good guys, when Peart goes into the respectable life on the road
spiel, but he does take his playing seriously. Their main
audience, he says, is not the "reserved and unaffected" segment of
tonight's show who "showed up on the strength of one hit single.
You could tell which ones they were because they couldn't relate
to the old stuff we were playing for our hard-core fans and for
ourselves," fans who know every note of every song and share
Peart's taste in Rush's music --- 'Hemispheres', '2112', 'Farewell
to Kings', the concept albums.

They are not the trendy set out to see the latest change 
reflecting band of the 80s, but budding musicians. So he feels
it's his duty to do it right. Which means, "pacing it right,
setting it up right --- touring is so gruelling physically that
you have to do it right. Which means there's not all that much
left for the, uh, _extras_."

Playing more than two hours a night takes it out of a man, he
says, "and all that travelling takes it out of you physically as
well. You have to be in first class shape to be able to do it in
the first place, so you can't afford to let your health run down.
So you do start learning after a while to get a good meal and a
good night's sleep, so there isn't plenty of partying."

But it's not all work and no play. Being on the road up to nine
months a year and believing that "flying around and living in
airports is unhealthy" and "you can't live among strangers and
businessmen all of your life and expect to retain your sanity and
objectivity and have any grasp on real life," they go pretty much
everywhere by bus with a crew that's essentially 25 "good friends
so you can imagine what that's like," adding that the three of
them get along perfectly, being different enough not to be boring
but with the same ideals and outlooks, and that there's "chemistry
at work" (and he doesn't mean drugs) that makes for some magical
bond between the power-trio.

"We like to get away from the panoply and glitter that surrounds
this business. When you're driving down the highways of America
every day you can't help but get the pulse of the streets and keep
in touch with reality. We're a pretty low-key bunch."

But will that change with megastardom just around the corner?
"Personally," says Neal, "not only don't I care about superstardom,
I hope it never happens. You can get into a position where all of
a sudden you have no private life. We travel a lot around the
country every year and we've pretty much just been able to do our
jobs without a hundred people hanging on our every movement. I
think that kind of privacy and isolation would be hard to give up."

They are in a comfortable position, he says, where they're doing
well enough not to have to take shit form businessmen who regularly
put pressure of some sort on the band to be more commercial and
hence bigger in America --- "short-thinking people who think only
of what can be earned today rather than the advantages of a long
career, which is what we were after and stuck out for, but we're
immune from the pressure now because we're doing okay which makes
you a lot less vulnerable --- money talks; nothing succeeds like
success, as they say" --- but not so well as to have to sign
autographs in supermarkets.

"We're pretty private people," says Peart. Which means he doesn't
like to discuss his thoughts and the other machinations that go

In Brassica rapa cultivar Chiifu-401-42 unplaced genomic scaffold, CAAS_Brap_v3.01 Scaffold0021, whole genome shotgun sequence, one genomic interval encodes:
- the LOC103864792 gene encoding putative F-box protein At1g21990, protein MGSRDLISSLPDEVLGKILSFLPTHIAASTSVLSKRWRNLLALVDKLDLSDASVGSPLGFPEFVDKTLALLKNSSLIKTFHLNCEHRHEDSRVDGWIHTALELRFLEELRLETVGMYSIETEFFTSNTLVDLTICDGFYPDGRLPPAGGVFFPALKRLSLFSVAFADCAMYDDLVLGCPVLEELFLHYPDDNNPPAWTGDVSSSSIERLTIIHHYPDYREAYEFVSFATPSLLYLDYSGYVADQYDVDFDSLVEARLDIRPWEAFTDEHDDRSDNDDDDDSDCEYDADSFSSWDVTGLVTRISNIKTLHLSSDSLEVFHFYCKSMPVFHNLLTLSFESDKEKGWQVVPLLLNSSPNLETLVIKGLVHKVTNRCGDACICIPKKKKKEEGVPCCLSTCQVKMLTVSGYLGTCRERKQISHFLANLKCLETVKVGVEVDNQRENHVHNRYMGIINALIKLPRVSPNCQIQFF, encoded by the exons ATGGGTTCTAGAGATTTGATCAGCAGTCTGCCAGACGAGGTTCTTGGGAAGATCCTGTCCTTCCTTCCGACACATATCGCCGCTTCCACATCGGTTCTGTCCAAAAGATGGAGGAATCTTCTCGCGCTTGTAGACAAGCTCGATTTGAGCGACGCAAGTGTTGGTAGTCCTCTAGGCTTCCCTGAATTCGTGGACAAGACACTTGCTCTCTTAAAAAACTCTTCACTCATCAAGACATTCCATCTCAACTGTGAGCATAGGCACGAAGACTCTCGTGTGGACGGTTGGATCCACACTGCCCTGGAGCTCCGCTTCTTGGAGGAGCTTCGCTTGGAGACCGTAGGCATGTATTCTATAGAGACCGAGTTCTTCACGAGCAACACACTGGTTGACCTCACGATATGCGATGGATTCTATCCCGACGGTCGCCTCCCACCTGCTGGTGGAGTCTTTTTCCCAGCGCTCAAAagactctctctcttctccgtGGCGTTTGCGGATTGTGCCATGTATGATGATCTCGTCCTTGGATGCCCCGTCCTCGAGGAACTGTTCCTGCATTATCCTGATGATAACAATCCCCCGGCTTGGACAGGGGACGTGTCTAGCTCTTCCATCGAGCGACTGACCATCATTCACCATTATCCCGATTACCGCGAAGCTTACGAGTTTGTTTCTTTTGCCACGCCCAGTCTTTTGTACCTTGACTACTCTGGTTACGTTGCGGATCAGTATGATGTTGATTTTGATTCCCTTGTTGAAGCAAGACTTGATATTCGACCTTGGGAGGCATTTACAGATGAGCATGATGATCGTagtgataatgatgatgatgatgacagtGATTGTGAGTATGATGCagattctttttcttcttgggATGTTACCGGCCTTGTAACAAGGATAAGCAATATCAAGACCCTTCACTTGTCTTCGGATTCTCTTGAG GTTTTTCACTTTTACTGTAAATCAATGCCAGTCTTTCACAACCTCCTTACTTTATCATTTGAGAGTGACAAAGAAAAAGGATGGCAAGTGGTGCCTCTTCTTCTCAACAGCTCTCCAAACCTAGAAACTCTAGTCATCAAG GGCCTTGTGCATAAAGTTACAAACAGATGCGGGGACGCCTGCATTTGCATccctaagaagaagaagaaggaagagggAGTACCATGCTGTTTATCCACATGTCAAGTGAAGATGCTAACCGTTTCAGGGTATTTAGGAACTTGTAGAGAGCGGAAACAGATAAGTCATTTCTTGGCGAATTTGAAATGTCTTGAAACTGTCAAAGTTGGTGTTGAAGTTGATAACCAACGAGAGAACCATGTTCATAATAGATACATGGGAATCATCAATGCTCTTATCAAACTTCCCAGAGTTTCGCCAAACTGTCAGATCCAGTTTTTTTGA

into the lyric writing, except to say he spends a lot of time
reading, though very little science-fiction which "has become
pretty boring all of a sudden lately," and that he doesn't
necessarily believe all he writes or borrows from (the more
right-wing novels, for example).

But he can certainly understand the science-fantasy subculture
among H.M. fans who embroider "Wizzards of Liverpool" on their
denims "because it comes from the same thing with me. I grew up in
the suburbs and it was all pretty prosaic and dull, so I started
getting interested in all those kinds of things just in the belief
that there must be a more interesting world out there."

"Consequently you just get tied up in all that and whether you
believe it or not doesn't matter. It becomes an escape and as a
writer fantasy is really an excellent vehicle if you want to
express an idea in its purest sense. There's nothing better than
creating a completely made-to-order extra-terrestial world in order
to express that idea so you're not caught up in any preconceptions."

He hopes to write some books of his own in the far future, but
that's a long way down the road, like the film soundtrack the band
have been hoping to work on (not just any old film --- "The Citizen
Kane of the 80s at least").

The more tangible future includes a British tour in May --- five
dates at Hammersmith --- and a live album to be recorded on that

Closing, I asked about the album cover. A Hollywood starlet
emerging from what looks like a catastrophe with a starlet smile
and starlet knickers showing, seemingly to the delight of the man
at the bus stop. Sexist? No says Peart, who reckons they'll be
getting more females in their audiences on this tour, not so much
from the single success as from their policy of playing no more
general admission free-for-all gigs ("I know, I've gone to those
and been crushed because I really want to see the band; but I think
it takes some kind of strange individual to go to a show and
actually want to be crushed") which will do away with that argument.

"The woman on the cover is really a symbol of us. If you think
that's sexist in a negative way --- well, it's really looking at
ourselves so I don't think it can be. The idea is her perfect
imperturbability in the face of all this chaos. In that she
represents us."

"In the basic sense, all that cover picture means is forging on
regardless, being completely uninvolved with all the chaos and
ridiculous nonsense that's going on around us. Plus she represents
the spirit of music and the spirit of radio, a symbol of perfect
integrity and truth and beauty and..."

Okay, point taken. Integrity is what 'Permanent Waves' is about
and you can't argue with Peart that his band got where it was ---
slowly, admittedly, but got there --- because they have it.
As he said, there isn't a lot of it about.


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Copyright The Rush Fans Mailing List, 1991.

Editor, The National Midnight Star
(Rush Fans Mailing List)

End of The National Midnight Star Number 206